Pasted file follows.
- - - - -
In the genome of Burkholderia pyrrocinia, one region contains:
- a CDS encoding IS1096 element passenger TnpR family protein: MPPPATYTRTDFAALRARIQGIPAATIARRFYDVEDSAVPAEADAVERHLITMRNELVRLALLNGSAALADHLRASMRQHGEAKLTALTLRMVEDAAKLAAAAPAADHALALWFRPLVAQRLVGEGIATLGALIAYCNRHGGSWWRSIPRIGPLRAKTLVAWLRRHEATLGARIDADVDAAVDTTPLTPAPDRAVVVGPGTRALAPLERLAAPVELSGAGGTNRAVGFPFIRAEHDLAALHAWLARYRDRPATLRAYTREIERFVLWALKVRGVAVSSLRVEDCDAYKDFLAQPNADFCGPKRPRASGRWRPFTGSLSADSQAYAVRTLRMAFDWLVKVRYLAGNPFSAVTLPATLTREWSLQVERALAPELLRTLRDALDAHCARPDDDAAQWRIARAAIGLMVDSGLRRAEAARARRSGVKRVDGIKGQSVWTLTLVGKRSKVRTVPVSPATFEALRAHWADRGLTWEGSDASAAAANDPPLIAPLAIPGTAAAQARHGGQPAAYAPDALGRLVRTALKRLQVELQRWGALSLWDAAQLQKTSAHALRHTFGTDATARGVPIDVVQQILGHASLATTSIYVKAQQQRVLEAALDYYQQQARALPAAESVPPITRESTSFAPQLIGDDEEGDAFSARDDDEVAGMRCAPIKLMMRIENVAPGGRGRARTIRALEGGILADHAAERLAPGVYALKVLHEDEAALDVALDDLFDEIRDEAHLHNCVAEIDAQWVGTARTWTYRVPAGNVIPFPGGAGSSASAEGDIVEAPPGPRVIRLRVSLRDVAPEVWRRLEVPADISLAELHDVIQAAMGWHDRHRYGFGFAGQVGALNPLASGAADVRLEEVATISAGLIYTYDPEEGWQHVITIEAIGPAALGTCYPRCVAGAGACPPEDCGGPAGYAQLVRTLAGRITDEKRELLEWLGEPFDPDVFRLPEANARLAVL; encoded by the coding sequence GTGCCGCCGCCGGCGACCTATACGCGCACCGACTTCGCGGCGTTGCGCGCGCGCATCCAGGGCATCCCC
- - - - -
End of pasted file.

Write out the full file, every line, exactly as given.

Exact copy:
In the genome of Burkholderia pyrrocinia, one region contains:
- a CDS encoding IS1096 element passenger TnpR family protein: MPPPATYTRTDFAALRARIQGIPAATIARRFYDVEDSAVPAEADAVERHLITMRNELVRLALLNGSAALADHLRASMRQHGEAKLTALTLRMVEDAAKLAAAAPAADHALALWFRPLVAQRLVGEGIATLGALIAYCNRHGGSWWRSIPRIGPLRAKTLVAWLRRHEATLGARIDADVDAAVDTTPLTPAPDRAVVVGPGTRALAPLERLAAPVELSGAGGTNRAVGFPFIRAEHDLAALHAWLARYRDRPATLRAYTREIERFVLWALKVRGVAVSSLRVEDCDAYKDFLAQPNADFCGPKRPRASGRWRPFTGSLSADSQAYAVRTLRMAFDWLVKVRYLAGNPFSAVTLPATLTREWSLQVERALAPELLRTLRDALDAHCARPDDDAAQWRIARAAIGLMVDSGLRRAEAARARRSGVKRVDGIKGQSVWTLTLVGKRSKVRTVPVSPATFEALRAHWADRGLTWEGSDASAAAANDPPLIAPLAIPGTAAAQARHGGQPAAYAPDALGRLVRTALKRLQVELQRWGALSLWDAAQLQKTSAHALRHTFGTDATARGVPIDVVQQILGHASLATTSIYVKAQQQRVLEAALDYYQQQARALPAAESVPPITRESTSFAPQLIGDDEEGDAFSARDDDEVAGMRCAPIKLMMRIENVAPGGRGRARTIRALEGGILADHAAERLAPGVYALKVLHEDEAALDVALDDLFDEIRDEAHLHNCVAEIDAQWVGTARTWTYRVPAGNVIPFPGGAGSSASAEGDIVEAPPGPRVIRLRVSLRDVAPEVWRRLEVPADISLAELHDVIQAAMGWHDRHRYGFGFAGQVGALNPLASGAADVRLEEVATISAGLIYTYDPEEGWQHVITIEAIGPAALGTCYPRCVAGAGACPPEDCGGPAGYAQLVRTLAGRITDEKRELLEWLGEPFDPDVFRLPEANARLAVL; encoded by the coding sequence GTGCCGCCGCCGGCGACCTATACGCGCACCGACTTCGCGGCGTTGCGCGCGCGCATCCAGGGCATCCCC